Arc, my default browser for a year now, recently launched a set of AI-driven features. I’m finding two to be particularly useful — and one of those is problematic in a way I want to discuss. They’re worth considering because, while Arc has a relatively small userbase for now, they’re likely to come to other browsers before too long.
The first is AI-enhanced search. If I hit command-F, the browser will try and find my search term in the page as it normally would. If it can’t, it’ll answer a question about the content of the page using AI.
As an illustration, here’s Arc answering a question based on a Verge article:
The second is AI summaries of links. If you hit shift and hover over a link, it’ll tell you what the page is about. Here’s Arc previewing a link from my website:
This is both useful — I don’t necessarily want to open a new tab to look at a cited source — and potentially really problematic for a lot of the web. This isn’t unique to Arc: the feature is not markedly different from, say, ChatGPT’s browser capabilities, which is similarly problematic. Here’s ChatGPT answering questions about my website:
If you’re getting an automated summary of an information source, you’re extracting the content without thought for how that source sustains itself. For some, that will be display ads. I don’t really care for ad-driven business models, but they exist, and if a significant number of people suddenly start looking at AI summaries instead of an actual page, ad revenues will drop proportionately. For others, it’ll be donations — and AI summaries don’t have any calls to action to contribute. And some, of course, sit behind a paywall. The AI summaries appear to even summarize content that would otherwise be irretrievable without payment.
Here’s Arc summarizing a paywalled article from the Atlantic, for which I don’t have a subscription:
It’s honestly really useful for users, but not super-great for the web ecosystem or the survival of those platforms.
I’m not necessarily suggesting that browsers discontinue these sorts of features. But I do think there needs to be some consideration for platform health and ensuring that the information sources we use on the web can continue to exist. So here are some ideas:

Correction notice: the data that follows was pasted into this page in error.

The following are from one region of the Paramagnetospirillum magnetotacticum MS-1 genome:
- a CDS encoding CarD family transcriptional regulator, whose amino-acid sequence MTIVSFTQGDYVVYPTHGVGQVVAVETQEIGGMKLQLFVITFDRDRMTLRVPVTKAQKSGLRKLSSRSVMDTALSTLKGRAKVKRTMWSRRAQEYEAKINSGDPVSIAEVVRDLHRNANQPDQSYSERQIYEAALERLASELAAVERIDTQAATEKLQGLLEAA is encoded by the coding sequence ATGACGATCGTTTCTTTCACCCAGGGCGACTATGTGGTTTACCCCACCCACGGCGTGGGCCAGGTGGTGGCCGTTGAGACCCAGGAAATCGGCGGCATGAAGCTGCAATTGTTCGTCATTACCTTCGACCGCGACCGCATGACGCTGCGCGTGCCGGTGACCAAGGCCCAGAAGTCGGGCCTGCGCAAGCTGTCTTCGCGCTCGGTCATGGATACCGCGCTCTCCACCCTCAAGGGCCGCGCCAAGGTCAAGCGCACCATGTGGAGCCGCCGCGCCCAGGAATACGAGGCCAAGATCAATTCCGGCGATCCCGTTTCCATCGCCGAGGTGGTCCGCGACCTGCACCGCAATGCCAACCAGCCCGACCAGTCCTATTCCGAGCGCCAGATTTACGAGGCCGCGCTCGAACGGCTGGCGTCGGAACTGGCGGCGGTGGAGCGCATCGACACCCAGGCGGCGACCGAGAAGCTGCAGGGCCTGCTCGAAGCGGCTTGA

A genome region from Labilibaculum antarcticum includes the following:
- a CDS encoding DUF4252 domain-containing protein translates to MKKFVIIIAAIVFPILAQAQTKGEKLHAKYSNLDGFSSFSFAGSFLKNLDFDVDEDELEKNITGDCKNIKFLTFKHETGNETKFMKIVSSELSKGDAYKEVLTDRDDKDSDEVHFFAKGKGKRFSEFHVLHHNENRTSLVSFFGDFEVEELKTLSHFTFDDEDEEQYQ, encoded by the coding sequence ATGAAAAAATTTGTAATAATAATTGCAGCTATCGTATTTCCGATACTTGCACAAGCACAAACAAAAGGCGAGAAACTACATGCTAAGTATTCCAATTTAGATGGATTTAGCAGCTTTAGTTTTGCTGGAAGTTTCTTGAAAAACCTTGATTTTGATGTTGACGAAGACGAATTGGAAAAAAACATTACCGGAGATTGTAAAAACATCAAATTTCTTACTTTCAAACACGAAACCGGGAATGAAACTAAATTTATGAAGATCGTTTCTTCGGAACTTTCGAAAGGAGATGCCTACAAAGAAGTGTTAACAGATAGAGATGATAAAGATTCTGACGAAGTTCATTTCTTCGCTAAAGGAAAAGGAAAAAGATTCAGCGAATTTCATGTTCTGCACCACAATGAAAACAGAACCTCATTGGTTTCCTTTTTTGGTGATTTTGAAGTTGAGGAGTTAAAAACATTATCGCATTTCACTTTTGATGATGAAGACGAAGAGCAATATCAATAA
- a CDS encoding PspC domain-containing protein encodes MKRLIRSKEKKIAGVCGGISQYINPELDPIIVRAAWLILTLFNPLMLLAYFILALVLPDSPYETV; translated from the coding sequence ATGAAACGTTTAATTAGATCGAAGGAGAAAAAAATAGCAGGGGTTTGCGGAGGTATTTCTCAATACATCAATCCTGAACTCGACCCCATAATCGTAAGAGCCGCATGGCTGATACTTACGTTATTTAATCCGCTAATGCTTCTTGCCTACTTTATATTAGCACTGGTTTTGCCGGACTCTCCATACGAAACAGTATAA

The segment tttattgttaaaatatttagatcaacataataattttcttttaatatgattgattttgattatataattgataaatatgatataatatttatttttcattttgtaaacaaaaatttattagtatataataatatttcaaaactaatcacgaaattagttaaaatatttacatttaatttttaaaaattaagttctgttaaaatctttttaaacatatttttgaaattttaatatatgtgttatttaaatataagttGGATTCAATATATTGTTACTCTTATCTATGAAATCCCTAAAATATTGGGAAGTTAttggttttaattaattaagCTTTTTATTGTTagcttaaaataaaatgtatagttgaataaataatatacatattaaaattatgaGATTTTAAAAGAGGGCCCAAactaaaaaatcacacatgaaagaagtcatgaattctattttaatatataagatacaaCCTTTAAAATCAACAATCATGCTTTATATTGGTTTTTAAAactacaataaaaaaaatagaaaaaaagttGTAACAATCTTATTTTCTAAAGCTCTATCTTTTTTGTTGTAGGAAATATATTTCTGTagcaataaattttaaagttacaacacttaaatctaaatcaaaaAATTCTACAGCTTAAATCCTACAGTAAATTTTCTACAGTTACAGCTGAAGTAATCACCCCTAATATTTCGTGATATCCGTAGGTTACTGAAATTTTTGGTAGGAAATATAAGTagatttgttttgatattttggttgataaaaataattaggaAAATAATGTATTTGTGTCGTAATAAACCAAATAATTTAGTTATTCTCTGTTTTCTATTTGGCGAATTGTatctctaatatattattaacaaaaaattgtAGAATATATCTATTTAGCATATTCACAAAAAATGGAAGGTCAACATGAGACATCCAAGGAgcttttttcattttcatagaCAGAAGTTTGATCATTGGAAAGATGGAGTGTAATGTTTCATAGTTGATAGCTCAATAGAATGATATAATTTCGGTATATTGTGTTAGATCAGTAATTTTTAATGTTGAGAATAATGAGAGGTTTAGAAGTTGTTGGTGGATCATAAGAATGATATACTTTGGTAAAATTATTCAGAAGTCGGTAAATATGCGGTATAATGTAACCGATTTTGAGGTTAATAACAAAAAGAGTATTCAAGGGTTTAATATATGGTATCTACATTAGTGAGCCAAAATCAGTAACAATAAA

Inline calls to action. Browsers could look for markup in the page that indicates a call to action that a user could take — for example to subscribe or to donate. This could be an ad.
A universal basic paywall. Publications register to receive aggregate payments from browsers that use their content to create summaries. (Itself problematic because it essentially requires every publisher on the web to reveal their identities — unless you use crypto, which has its own issues.)
Allow publishers to set their own summary content. Not every summary needs to be written using AI; metadata in the head could provide a publisher-written summary, giving them control over what is displayed.
A general small web publisher fund. Rather than direct micropayments, browsers pay into a general fund that small web publishers can withdraw from.
Just accept that this is what the web is now. Last but not least: passive acceptance. It’s not great, particularly when browsers are largely manufactured by tech companies like Google that already make a ton of money extracting value from the web. The drop in direct pageviews could adversely affect smaller publishers in particular. But it’s also early — perhaps it will have a different effect on site visits than I think?
But these are my opinions. I’m aware that my lens here is oriented around the perceived needs of publishers on the open web. What do you think should happen? How will the ecosystem adapt?